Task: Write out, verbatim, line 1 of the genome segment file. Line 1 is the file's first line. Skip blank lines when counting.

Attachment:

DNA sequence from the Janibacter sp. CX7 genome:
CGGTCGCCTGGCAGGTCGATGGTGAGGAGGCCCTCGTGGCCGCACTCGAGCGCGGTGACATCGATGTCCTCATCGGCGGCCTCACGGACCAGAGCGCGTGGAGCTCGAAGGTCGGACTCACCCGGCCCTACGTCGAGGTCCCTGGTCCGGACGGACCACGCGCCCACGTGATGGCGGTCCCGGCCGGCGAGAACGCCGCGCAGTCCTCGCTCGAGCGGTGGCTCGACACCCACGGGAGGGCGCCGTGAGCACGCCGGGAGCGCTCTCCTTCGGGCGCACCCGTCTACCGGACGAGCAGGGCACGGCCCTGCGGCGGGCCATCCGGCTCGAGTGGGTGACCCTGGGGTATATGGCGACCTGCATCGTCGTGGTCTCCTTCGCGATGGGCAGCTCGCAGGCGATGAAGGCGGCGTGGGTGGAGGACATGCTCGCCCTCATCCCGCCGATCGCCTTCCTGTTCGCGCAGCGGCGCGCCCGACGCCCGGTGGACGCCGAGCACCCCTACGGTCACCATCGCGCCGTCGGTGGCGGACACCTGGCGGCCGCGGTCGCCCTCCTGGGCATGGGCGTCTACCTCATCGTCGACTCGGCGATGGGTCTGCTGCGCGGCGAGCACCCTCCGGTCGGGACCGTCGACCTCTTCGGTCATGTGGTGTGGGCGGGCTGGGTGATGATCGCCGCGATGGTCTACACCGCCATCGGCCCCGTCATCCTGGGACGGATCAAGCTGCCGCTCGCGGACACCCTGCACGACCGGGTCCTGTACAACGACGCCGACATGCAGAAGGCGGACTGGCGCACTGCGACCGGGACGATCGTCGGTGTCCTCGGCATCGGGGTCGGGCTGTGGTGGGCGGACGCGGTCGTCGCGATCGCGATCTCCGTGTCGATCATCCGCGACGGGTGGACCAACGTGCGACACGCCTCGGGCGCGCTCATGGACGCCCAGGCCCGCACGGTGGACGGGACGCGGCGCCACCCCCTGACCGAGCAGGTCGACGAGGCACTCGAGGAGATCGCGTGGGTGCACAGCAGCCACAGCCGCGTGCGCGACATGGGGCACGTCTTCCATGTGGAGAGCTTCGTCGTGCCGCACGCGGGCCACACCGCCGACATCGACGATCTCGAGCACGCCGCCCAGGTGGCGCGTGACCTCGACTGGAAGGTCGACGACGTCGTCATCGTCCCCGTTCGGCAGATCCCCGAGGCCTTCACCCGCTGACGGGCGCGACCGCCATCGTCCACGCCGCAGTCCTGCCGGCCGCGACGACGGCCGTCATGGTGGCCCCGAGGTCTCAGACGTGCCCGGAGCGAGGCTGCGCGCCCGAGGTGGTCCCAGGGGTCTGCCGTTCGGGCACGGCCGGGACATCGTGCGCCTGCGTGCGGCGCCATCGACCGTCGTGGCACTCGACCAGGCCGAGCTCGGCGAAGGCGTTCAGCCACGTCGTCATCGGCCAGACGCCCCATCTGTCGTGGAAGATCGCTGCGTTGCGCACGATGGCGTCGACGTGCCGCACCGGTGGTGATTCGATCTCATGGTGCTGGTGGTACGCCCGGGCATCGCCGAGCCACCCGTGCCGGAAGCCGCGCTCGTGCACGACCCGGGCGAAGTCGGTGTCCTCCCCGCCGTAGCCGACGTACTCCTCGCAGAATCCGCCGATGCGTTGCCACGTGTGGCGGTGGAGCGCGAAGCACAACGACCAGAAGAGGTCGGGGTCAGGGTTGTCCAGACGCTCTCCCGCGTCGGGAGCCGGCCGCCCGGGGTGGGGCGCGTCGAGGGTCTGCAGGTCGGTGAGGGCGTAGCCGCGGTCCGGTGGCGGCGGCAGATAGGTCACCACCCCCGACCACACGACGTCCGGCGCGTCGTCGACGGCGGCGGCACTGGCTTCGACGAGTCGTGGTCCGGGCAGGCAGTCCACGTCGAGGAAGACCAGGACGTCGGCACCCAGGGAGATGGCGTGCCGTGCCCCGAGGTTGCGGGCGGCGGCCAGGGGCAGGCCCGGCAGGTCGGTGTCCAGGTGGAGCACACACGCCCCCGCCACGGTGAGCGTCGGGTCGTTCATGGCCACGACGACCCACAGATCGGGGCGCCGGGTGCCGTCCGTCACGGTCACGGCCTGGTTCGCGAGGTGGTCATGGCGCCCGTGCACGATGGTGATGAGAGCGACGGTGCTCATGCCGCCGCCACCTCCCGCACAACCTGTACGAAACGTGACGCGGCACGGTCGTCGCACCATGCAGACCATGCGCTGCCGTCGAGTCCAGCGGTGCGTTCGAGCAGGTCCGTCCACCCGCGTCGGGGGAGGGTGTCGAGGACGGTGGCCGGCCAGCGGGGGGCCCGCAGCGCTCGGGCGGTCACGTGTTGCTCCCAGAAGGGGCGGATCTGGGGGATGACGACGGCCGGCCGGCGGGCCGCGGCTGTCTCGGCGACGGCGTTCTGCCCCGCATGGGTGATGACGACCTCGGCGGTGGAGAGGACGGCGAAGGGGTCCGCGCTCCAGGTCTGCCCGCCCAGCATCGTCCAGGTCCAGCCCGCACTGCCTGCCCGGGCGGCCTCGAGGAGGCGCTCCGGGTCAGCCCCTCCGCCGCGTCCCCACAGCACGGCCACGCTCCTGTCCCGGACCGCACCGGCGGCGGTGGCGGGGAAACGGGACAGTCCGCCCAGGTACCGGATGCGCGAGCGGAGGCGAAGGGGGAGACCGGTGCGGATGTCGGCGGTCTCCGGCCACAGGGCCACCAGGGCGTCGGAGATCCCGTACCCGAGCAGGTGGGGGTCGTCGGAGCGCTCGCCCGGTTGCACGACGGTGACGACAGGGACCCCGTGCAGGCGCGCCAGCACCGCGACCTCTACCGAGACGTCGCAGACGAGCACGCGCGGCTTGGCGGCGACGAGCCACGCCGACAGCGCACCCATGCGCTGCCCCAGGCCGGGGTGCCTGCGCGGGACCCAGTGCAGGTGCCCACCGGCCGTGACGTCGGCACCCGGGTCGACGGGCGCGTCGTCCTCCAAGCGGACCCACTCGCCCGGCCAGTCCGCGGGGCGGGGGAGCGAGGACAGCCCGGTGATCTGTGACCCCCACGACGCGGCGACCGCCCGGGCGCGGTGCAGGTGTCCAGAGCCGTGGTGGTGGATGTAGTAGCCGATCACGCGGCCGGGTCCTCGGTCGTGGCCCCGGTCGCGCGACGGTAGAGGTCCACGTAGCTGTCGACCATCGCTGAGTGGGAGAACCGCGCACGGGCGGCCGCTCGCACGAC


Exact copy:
DNA sequence from the Janibacter sp. CX7 genome: